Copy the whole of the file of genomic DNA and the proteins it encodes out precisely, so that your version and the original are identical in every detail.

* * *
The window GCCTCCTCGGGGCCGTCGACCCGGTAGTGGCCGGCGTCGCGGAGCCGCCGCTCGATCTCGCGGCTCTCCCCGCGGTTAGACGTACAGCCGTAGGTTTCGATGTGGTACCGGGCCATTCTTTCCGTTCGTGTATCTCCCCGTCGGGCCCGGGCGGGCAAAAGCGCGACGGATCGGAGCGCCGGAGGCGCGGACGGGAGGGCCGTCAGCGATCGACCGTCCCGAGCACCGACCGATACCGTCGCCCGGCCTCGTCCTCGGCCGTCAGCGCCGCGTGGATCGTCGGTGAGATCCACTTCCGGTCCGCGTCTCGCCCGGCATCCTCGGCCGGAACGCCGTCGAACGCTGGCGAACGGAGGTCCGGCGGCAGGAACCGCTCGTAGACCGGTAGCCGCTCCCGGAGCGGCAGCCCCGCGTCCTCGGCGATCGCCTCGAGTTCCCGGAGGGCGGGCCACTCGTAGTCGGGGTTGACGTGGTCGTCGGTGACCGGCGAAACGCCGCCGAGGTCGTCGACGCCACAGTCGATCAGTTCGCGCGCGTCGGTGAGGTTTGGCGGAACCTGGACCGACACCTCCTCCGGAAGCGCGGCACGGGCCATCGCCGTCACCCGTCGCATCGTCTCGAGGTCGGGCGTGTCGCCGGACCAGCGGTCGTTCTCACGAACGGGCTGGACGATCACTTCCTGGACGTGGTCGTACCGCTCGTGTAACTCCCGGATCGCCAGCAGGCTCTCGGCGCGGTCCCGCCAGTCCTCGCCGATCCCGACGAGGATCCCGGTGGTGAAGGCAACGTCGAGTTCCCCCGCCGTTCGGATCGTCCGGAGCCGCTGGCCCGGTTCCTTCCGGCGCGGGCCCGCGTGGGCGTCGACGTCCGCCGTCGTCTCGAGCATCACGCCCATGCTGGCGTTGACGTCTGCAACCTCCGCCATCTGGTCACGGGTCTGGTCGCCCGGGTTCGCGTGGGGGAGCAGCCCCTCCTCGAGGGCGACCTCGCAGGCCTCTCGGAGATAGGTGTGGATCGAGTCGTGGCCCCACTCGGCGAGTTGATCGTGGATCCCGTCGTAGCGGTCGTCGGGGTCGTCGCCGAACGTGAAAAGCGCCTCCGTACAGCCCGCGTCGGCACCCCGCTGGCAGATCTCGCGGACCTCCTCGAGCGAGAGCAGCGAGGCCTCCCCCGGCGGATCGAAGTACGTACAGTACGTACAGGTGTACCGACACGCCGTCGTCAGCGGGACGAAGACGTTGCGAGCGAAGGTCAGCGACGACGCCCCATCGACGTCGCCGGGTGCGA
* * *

The window GCCTCCTCGGGGCCGTCGACCCGGTAGTGGCCGGCGTCGCGGAGCCGCCGCTCGATCTCGCGGCTCTCCCCGCGGTTAGACGTACAGCCGTAGGTTTCGATGTGGTACCGGGCCATTCTTTCCGTTCGTGTATCTCCCCGTCGGGCCCGGGCGGGCAAAAGCGCGACGGATCGGAGCGCCGGAGGCGCGGACGGGAGGGCCGTCAGCGATCGACCGTCCCGAGCACCGACCGATACCGTCGCCCGGCCTCGTCCTCGGCCGTCAGCGCCGCGTGGATCGTCGGTGAGATCCACTTCCGGTCCGCGTCTCGCCCGGCATCCTCGGCCGGAACGCCGTCGAACGCTGGCGAACGGAGGTCCGGCGGCAGGAACCGCTCGTAGACCGGTAGCCGCTCCCGGAGCGGCAGCCCCGCGTCCTCGGCGATCGCCTCGAGTTCCCGGAGGGCGGGCCACTCGTAGTCGGGGTTGACGTGGTCGTCGGTGACCGGCGAAACGCCGCCGAGGTCGTCGACGCCACAGTCGATCAGTTCGCGCGCGTCGGTGAGGTTTGGCGGAACCTGGACCGACACCTCCTCCGGAAGCGCGGCACGGGCCATCGCCGTCACCCGTCGCATCGTCTCGAGGTCGGGCGTGTCGCCGGACCAGCGGTCGTTCTCACGAACGGGCTGGACGATCACTTCCTGGACGTGGTCGTACCGCTCGTGTAACTCCCGGATCGCCAGCAGGCTCTCGGCGCGGTCCCGCCAGTCCTCGCCGATCCCGACGAGGATCCCGGTGGTGAAGGCAACGTCGAGTTCCCCCGCCGTTCGGATCGTCCGGAGCCGCTGGCCCGGTTCCTTCCGGCGCGGGCCCGCGTGGGCGTCGACGTCCGCCGTCGTCTCGAGCATCACGCCCATGCTGGCGTTGACGTCTGCAACCTCCGCCATCTGGTCACGGGTCTGGTCGCCCGGGTTCGCGTGGGGGAGCAGCCCCTCCTCGAGGGCGACCTCGCAGGCCTCTCGGAGATAGGTGTGGATCGAGTCGTGGCCCCACTCGGCGAGTTGATCGTGGATCCCGTCGTAGCGGTCGTCGGGGTCGTCGCCGAACGTGAAAAGCGCCTCCGTACAGCCCGCGTCGGCACCCCGCTGGCAGATCTCGCGGACCTCCTCGAGCGAGAGCAGCGAGGCCTCCCCCGGCGGATCGAAGTACGTACAGTACGTACAGGTGTACCGACACGCCGTCGTCAGCGGGACGAAGACGTTGCGAGCGAAGGTCAGCGACGACGCCCCATCGACGTCGCCGGGTGCGA